5 Meryl Streep

3 Oscars

Movie

Year of Release

Category

‘Kramer vs. Kramer’

1979

Best Actress in a Supporting Role

‘Sophie’s Choice’

1982

Best Actress in a Leading Role

‘The Iron Lady’

2011

Best Performance by an Actress in a Leading Role

Meryl Streep might not hold the title for the most wins in Oscar history, but she does maintain the record for the most Oscar-nominated performer in the acting categories, with a total of 21 nominations. Since her feature film debut in 1977, Meryl Streep has graced the big screen with many iconic roles in films such as The Deer Hunter, Out of Africa, The Devil Wears Prada, Mamma Mia!, Julie & Julia, and more.

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Three years after making her feature film debut in 1977, Meryl Streep won her first Oscar for Kramer vs. Kramer in 1980. In 1983, she starred in another iconic film and won another Oscar for her role as a Polish immigrant in Sophie’s Choice, which is arguably her most well-known and heartbreaking role in a film. Finally, her latest Oscar win came nearly three decades later with her portrayal of the UK’s longest-serving Prime Minister, Margaret Thatcher, in The Iron Lady. Despite many of her most iconic roles being Oscar-nominated, Streep’s performances that did not receive nods from the Academy — like the iconic Donna Sheridan, who we all know and love — deserve some love, too.

4 Ingrid Bergman

3 Oscars

Movie

Year of Release

Category

‘Gaslight’

1944

Best Actress in a Leading Role

‘Anastasia’

1956

Best Actress in a Leading Role

‘Murder on the Orient Express’

1974

Best Actress in a Supporting Role

With a career spanning over five decades, Swedish actor Ingrid Bergman is considered one of the most influential actors and screen figures in American and European cinema history. Although Bergman was most well known for her role as Ilsa Lund in Casablanca, the star did not receive an Oscar nomination for her role in the movie.

Instead, Bergman received her first Oscar nomination for her role in the 1943 epic war film, For Whom the Bell Tolls, though she did not win it. It was a year later, in 1944, when she received her first Oscar win in the “Best Actress” category for the psychological thriller, Gaslight. In 1956, she won another Oscar in the same category for the film Anastasia, and finally, her last Oscar win came in 1974 for Murder on the Orient Express. Bergman’s three Oscar nods cemented her as one of the most talented actors of her generation with a plethora of compelling projects under her belt.

3 Frances McDormand

3 Oscars

Movie

Year of Release

Category

‘Fargo’

1996

Best Actress in a Leading Role

‘Three Billboards Outside Ebbing, Missouri’

2017

Best Performance by an Actress in a Leading Role

‘Nomadland’

2020

Best Performance by an Actress in a Leading Role

After making her feature film debut in 1984’s Blood Simple, Frances McDormand has since starred in many notable movies, such as Raising Arizona, Barton Fink, Lone Star, Hail, Caesar!, and many more; all of which she didn’t get Oscar nominations for but were nonetheless impressive films. McDormand did, however, win three out of her seven Oscar nominations for Fargo (her husband was Oscar-nominated in the same year), Three Billboards Outside Ebbing, Missouri, and Nomadland.

McDormand recently starred in the 2023 drama Women Talking, which has been chosen as one of the nominees for Best Picture at the upcoming Oscars. Not only has McDormand excelled in film and earned many Academy Awards, but she has also won a Tony Award and two Emmy Awards, making her one of the few performers to achieve the “Triple Crown of Acting.”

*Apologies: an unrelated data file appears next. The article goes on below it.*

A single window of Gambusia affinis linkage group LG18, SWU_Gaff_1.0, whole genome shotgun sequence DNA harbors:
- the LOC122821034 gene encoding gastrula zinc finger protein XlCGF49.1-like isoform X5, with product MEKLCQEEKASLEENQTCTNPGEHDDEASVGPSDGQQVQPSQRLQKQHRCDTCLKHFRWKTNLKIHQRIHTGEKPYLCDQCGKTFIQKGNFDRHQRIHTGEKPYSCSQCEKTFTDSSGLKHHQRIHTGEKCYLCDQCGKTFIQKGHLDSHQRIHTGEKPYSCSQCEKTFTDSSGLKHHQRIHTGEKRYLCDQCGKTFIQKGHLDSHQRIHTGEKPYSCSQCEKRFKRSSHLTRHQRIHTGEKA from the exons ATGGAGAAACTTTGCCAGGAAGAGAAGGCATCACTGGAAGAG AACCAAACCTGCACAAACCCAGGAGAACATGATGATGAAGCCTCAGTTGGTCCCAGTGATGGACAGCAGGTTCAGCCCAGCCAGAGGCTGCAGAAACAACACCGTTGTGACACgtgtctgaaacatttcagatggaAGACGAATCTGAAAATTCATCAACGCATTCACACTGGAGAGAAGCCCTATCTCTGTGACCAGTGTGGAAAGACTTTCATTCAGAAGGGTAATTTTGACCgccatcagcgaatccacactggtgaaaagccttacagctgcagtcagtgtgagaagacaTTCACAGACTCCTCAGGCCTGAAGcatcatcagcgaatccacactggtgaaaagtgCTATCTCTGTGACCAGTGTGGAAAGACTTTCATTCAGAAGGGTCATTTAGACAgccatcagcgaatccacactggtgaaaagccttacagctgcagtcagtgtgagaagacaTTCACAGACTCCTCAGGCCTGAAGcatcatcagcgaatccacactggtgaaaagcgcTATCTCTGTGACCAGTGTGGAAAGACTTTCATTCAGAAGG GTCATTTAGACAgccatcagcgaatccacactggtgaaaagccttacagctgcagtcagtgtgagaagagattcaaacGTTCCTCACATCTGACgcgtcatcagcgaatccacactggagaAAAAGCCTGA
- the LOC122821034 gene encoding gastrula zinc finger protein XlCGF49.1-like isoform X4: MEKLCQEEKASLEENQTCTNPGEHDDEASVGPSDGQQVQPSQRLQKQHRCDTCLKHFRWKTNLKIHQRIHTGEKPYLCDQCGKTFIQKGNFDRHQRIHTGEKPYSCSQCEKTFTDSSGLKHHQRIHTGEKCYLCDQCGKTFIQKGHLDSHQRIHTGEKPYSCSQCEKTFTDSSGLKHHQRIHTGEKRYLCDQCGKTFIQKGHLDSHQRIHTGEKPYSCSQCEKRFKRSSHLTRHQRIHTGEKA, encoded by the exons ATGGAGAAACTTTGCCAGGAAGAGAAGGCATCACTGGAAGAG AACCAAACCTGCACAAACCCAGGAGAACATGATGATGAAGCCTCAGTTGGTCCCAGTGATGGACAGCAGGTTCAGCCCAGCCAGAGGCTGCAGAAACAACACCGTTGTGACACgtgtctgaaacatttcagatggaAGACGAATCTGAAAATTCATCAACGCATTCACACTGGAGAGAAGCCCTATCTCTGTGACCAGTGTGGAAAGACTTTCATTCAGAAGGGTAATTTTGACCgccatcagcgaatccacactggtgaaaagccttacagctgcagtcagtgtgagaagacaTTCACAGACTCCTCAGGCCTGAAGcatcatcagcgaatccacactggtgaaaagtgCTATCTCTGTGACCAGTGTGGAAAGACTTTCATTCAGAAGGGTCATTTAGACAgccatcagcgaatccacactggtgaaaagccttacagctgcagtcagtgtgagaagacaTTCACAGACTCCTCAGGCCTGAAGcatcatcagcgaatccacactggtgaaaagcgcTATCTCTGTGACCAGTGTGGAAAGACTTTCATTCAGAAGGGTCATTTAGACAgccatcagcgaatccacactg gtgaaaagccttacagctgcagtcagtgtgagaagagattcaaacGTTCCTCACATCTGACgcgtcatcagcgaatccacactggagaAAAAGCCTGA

2 Katharine Hepburn

4 Oscars

Movie

Year of Release

Category

‘Morning Glory’

1933

Best Actress in a Leading Role

Guess Who’s Coming to Dinner’

1967

Best Actress in a Leading Role

‘The Lion in Winter’

1968

Best Actress in a Leading Role

‘On Golden Pond’

1981

Best Actress in a Leading Role

If you’ve ever wondered who has won the most Oscars for Best Actress, you’ve come to the right place: Katherine Hepburn was a tour de force actor who deserved all the praise she got, and her four nominations were all for the leading role. For many years, Hepburn was the leading lady of Hollywood. Despite winning an impressive first Oscar for her role in Morning Glory early in her acting career, the following films she starred in, such as Bringing Up Baby, tarnished her reputation and career. However, in an attempt to fix this, Hepburn bought out her contract with RKO Radio Pictures and secured the film rights to The Philadelphia Story, which she then sold on the condition that she would be the star of the film. Her role in the film landed her an Oscar nomination.

Since then, she has won an additional three Oscars for her roles in Guess Who’s Coming to Dinner, The Lion in Winter, and On Golden Pond, making it a total of four Oscar wins. As of today, the iconic Katharine Hepburn still holds the record for the most wins for an actor in Oscar history.

1 Edith Head

8 Oscars

Movie

Year of Release

Category

‘The Heiress’

1949

Best Costume Design, Black-and-White

‘Samson and Delilah’

1949

Best Costume Design, Color

‘Eva’

1951

Best Costume Design, Black-and-White

‘A Place in the Sun’

1951

Best Costume Design, Black-and-White

‘Roman Holiday’

1953

Best Costume Design, Black-and-White

‘Sabrina’

1954

Best Costume Design, Black-and-White

‘The Facts of Life’

1960

Best Costume Design, Black-and-White

‘The Sting’

1973

Best Costume Design

It may be a surprise that the woman who holds the record title for the most wins in Oscar history is not an actor but a costume designer, Edith Head. Her first win was for the 1949 film adaptation of The Heiress. The 19th Century-set film involved many grand, voluminous Victorian costumes, all of which were individually designed by her.

Her second Oscar win was for Samson and Delilah, a film set during the biblical period. Edith Head has also won the best costume design awards for six other films: All About Eve, A Place in the Sun, Roman Holiday, Sabrina, The Facts of Life, and The Sting. No matter the location and period of the film, Edith Head has shown her agility as a costume designer of any style and of any era.

NEXT:Female Roles Originally Written For Male Characters